Reforming graduate medical education funding tops the list of issues to be debated by leaders of the American Medical Association this week in Atlanta.
Georgia's capital is the site of this year's interim winter meeting of the AMA's 447-member House of Delegates. The association holds the interim gathering to affirm or rewrite AMA policy; its location varies each year. The delegates also hold an annual meeting, always in Chicago, during the summer.
At this year's interim meeting, the delegates will consider a package of reforms to the graduate medical education system that calls for more private-sector contributions to residency training and reimbursement to more types of providers involved in teaching.
The graduate medical education reform package, prepared by the AMA's medical education council, also recommends giving vouchers to residents to pay for their education costs at the specific site where they receive their training, not strictly at teaching hospitals.
Under such a proposal, hospitals would stand to lose some of their Medicare medical education reimbursement, which the Congressional Budget Office estimates will be $8 billion in fiscal 1997, which began Oct. 1.
But the medical education council's proposal also recommends that alternative options be developed to support teaching hospitals for their loss of residents' labor, as well as the loss of so-called Medicare "indirect" medical education payments.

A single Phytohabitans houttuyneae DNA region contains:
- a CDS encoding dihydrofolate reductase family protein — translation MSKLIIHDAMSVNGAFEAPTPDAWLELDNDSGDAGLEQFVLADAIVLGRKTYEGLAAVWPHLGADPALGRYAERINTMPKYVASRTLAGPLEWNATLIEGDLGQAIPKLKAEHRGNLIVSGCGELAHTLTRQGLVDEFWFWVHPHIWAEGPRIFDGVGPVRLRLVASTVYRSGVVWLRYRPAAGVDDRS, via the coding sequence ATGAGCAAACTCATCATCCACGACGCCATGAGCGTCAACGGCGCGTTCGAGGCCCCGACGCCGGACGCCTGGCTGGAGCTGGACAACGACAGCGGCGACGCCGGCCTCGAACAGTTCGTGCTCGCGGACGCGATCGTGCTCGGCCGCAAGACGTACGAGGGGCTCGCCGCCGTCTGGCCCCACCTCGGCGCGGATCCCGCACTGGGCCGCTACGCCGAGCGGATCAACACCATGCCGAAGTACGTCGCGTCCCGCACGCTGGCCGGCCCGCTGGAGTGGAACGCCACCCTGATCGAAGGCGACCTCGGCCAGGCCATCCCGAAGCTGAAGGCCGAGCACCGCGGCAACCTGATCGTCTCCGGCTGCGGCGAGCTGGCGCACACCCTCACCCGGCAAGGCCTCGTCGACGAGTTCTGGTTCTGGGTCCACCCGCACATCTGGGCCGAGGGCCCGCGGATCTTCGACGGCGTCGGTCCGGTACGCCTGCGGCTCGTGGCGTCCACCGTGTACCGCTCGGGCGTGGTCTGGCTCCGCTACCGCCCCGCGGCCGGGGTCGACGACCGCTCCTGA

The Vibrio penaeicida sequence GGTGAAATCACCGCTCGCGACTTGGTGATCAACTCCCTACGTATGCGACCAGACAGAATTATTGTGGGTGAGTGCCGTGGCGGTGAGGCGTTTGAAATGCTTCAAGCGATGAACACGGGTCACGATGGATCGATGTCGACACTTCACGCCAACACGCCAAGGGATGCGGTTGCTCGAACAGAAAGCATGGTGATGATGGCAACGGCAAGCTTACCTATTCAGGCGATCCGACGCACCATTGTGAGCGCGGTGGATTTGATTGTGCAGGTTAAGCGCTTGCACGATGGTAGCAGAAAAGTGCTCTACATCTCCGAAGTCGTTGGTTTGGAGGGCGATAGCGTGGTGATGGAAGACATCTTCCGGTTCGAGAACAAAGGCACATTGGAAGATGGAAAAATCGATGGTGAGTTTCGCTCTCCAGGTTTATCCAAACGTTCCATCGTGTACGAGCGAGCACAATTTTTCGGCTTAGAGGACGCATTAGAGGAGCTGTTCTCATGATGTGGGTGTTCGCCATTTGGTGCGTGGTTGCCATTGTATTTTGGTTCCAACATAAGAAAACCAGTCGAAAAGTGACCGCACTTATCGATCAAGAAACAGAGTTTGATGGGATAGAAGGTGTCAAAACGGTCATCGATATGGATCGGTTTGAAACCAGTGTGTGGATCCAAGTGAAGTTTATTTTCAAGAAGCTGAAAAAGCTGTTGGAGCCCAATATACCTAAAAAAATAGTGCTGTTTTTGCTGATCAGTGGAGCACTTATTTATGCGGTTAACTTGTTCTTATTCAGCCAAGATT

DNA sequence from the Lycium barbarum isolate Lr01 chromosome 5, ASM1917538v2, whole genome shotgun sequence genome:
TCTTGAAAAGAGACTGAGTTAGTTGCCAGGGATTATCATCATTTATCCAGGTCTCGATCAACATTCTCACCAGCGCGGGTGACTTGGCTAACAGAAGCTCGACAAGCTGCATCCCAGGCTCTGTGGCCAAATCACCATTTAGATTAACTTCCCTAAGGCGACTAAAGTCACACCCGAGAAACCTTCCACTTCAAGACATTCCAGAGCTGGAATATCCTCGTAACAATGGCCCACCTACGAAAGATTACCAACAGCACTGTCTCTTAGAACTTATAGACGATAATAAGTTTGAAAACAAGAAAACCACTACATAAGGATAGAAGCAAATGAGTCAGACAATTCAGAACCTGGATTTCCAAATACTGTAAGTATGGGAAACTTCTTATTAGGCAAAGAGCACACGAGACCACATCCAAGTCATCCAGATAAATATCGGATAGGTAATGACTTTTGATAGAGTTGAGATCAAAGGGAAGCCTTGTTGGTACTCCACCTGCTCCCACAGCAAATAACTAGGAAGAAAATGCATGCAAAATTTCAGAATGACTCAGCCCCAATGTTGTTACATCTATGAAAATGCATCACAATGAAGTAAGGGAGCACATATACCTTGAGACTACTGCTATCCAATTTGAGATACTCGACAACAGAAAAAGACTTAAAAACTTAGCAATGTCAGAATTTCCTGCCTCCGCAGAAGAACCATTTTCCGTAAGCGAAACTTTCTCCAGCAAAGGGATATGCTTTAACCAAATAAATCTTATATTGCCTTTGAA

Indirect medical education reimbursement helps defray the higher costs at teaching hospitals attributable to the extra resources demanded by the presence of medical residents. The CBO estimates indirect education payments will represent two-thirds of the fiscal 1997 graduate medical education reimbursement.
Other issues scheduled for debate by the AMA delegates include a resolution calling for a three-year phase-in to changes in the Medicare physician fee schedule that are expected to benefit primary-care doctors. In 1998, the methodology for Medicare practice-expense reimbursement will change. Ophthalmologists, saying the data necessary to implement this change are inadequate, are seeking a one-year delay, a three-year phase-in and a limit of 20% on how much any fee can be reduced as a result of the change.
In conjunction with the interim meeting, the AMA also is hosting a special forum on physician work-force development.